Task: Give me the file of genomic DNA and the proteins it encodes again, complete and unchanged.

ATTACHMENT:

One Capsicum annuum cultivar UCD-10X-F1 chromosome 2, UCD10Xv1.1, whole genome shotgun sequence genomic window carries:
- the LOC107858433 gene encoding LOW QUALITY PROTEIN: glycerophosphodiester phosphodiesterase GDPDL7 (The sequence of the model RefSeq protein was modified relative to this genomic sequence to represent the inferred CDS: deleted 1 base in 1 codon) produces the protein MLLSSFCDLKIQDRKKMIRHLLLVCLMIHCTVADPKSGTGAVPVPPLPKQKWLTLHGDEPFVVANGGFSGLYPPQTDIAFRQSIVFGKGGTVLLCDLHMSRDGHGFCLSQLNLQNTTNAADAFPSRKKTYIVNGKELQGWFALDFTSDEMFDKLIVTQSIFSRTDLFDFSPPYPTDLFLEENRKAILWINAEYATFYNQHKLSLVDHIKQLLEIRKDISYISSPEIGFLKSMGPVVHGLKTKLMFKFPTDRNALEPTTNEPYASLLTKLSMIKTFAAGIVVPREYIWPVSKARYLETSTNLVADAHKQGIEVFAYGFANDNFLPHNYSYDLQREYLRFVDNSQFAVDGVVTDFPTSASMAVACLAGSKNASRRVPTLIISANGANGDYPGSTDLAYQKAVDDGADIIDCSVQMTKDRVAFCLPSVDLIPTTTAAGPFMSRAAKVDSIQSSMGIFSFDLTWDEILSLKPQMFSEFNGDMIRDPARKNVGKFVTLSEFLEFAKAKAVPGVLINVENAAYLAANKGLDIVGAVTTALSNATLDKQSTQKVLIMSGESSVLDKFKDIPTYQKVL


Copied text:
One Capsicum annuum cultivar UCD-10X-F1 chromosome 2, UCD10Xv1.1, whole genome shotgun sequence genomic window carries:
- the LOC107858433 gene encoding LOW QUALITY PROTEIN: glycerophosphodiester phosphodiesterase GDPDL7 (The sequence of the model RefSeq protein was modified relative to this genomic sequence to represent the inferred CDS: deleted 1 base in 1 codon) produces the protein MLLSSFCDLKIQDRKKMIRHLLLVCLMIHCTVADPKSGTGAVPVPPLPKQKWLTLHGDEPFVVANGGFSGLYPPQTDIAFRQSIVFGKGGTVLLCDLHMSRDGHGFCLSQLNLQNTTNAADAFPSRKKTYIVNGKELQGWFALDFTSDEMFDKLIVTQSIFSRTDLFDFSPPYPTDLFLEENRKAILWINAEYATFYNQHKLSLVDHIKQLLEIRKDISYISSPEIGFLKSMGPVVHGLKTKLMFKFPTDRNALEPTTNEPYASLLTKLSMIKTFAAGIVVPREYIWPVSKARYLETSTNLVADAHKQGIEVFAYGFANDNFLPHNYSYDLQREYLRFVDNSQFAVDGVVTDFPTSASMAVACLAGSKNASRRVPTLIISANGANGDYPGSTDLAYQKAVDDGADIIDCSVQMTKDRVAFCLPSVDLIPTTTAAGPFMSRAAKVDSIQSSMGIFSFDLTWDEILSLKPQMFSEFNGDMIRDPARKNVGKFVTLSEFLEFAKAKAVPGVLINVENAAYLAANKGLDIVGAVTTALSNATLDKQSTQKVLIMSGESSVLDKFKDIPTYQKVL